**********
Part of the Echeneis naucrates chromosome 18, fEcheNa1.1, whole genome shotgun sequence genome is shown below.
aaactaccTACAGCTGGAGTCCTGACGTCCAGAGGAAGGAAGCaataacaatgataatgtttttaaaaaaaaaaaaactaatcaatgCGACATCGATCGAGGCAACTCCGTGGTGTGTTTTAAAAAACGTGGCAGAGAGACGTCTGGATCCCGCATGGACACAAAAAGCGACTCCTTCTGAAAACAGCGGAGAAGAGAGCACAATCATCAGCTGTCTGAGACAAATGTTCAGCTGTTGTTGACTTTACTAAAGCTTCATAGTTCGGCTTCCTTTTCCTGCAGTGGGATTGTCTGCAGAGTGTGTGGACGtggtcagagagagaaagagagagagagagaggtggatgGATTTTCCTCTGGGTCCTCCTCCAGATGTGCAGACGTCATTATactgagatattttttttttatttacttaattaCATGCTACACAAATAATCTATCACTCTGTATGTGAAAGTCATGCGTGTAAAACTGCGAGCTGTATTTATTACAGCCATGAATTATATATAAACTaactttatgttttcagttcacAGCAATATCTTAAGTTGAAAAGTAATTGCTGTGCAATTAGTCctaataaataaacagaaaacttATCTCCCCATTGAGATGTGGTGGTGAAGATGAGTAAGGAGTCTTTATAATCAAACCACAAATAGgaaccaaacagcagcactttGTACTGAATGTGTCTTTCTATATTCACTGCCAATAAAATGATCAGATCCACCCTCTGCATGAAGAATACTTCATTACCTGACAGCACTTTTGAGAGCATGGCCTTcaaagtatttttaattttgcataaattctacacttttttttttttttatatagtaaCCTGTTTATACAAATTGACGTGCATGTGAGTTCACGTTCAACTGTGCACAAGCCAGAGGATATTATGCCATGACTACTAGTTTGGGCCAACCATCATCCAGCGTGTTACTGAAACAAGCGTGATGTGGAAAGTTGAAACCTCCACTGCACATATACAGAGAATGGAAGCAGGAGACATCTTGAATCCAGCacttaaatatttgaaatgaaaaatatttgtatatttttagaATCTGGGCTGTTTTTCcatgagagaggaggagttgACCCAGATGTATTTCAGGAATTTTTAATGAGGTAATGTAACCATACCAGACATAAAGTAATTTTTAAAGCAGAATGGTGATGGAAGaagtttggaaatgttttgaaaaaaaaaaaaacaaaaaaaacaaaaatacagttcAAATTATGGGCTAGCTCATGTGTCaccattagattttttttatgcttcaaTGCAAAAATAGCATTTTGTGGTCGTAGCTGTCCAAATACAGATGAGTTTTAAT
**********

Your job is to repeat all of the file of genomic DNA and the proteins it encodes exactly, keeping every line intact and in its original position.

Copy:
Part of the Echeneis naucrates chromosome 18, fEcheNa1.1, whole genome shotgun sequence genome is shown below.
aaactaccTACAGCTGGAGTCCTGACGTCCAGAGGAAGGAAGCaataacaatgataatgtttttaaaaaaaaaaaaactaatcaatgCGACATCGATCGAGGCAACTCCGTGGTGTGTTTTAAAAAACGTGGCAGAGAGACGTCTGGATCCCGCATGGACACAAAAAGCGACTCCTTCTGAAAACAGCGGAGAAGAGAGCACAATCATCAGCTGTCTGAGACAAATGTTCAGCTGTTGTTGACTTTACTAAAGCTTCATAGTTCGGCTTCCTTTTCCTGCAGTGGGATTGTCTGCAGAGTGTGTGGACGtggtcagagagagaaagagagagagagagaggtggatgGATTTTCCTCTGGGTCCTCCTCCAGATGTGCAGACGTCATTATactgagatattttttttttatttacttaattaCATGCTACACAAATAATCTATCACTCTGTATGTGAAAGTCATGCGTGTAAAACTGCGAGCTGTATTTATTACAGCCATGAATTATATATAAACTaactttatgttttcagttcacAGCAATATCTTAAGTTGAAAAGTAATTGCTGTGCAATTAGTCctaataaataaacagaaaacttATCTCCCCATTGAGATGTGGTGGTGAAGATGAGTAAGGAGTCTTTATAATCAAACCACAAATAGgaaccaaacagcagcactttGTACTGAATGTGTCTTTCTATATTCACTGCCAATAAAATGATCAGATCCACCCTCTGCATGAAGAATACTTCATTACCTGACAGCACTTTTGAGAGCATGGCCTTcaaagtatttttaattttgcataaattctacacttttttttttttttatatagtaaCCTGTTTATACAAATTGACGTGCATGTGAGTTCACGTTCAACTGTGCACAAGCCAGAGGATATTATGCCATGACTACTAGTTTGGGCCAACCATCATCCAGCGTGTTACTGAAACAAGCGTGATGTGGAAAGTTGAAACCTCCACTGCACATATACAGAGAATGGAAGCAGGAGACATCTTGAATCCAGCacttaaatatttgaaatgaaaaatatttgtatatttttagaATCTGGGCTGTTTTTCcatgagagaggaggagttgACCCAGATGTATTTCAGGAATTTTTAATGAGGTAATGTAACCATACCAGACATAAAGTAATTTTTAAAGCAGAATGGTGATGGAAGaagtttggaaatgttttgaaaaaaaaaaaaacaaaaaaaacaaaaatacagttcAAATTATGGGCTAGCTCATGTGTCaccattagattttttttatgcttcaaTGCAAAAATAGCATTTTGTGGTCGTAGCTGTCCAAATACAGATGAGTTTTAAT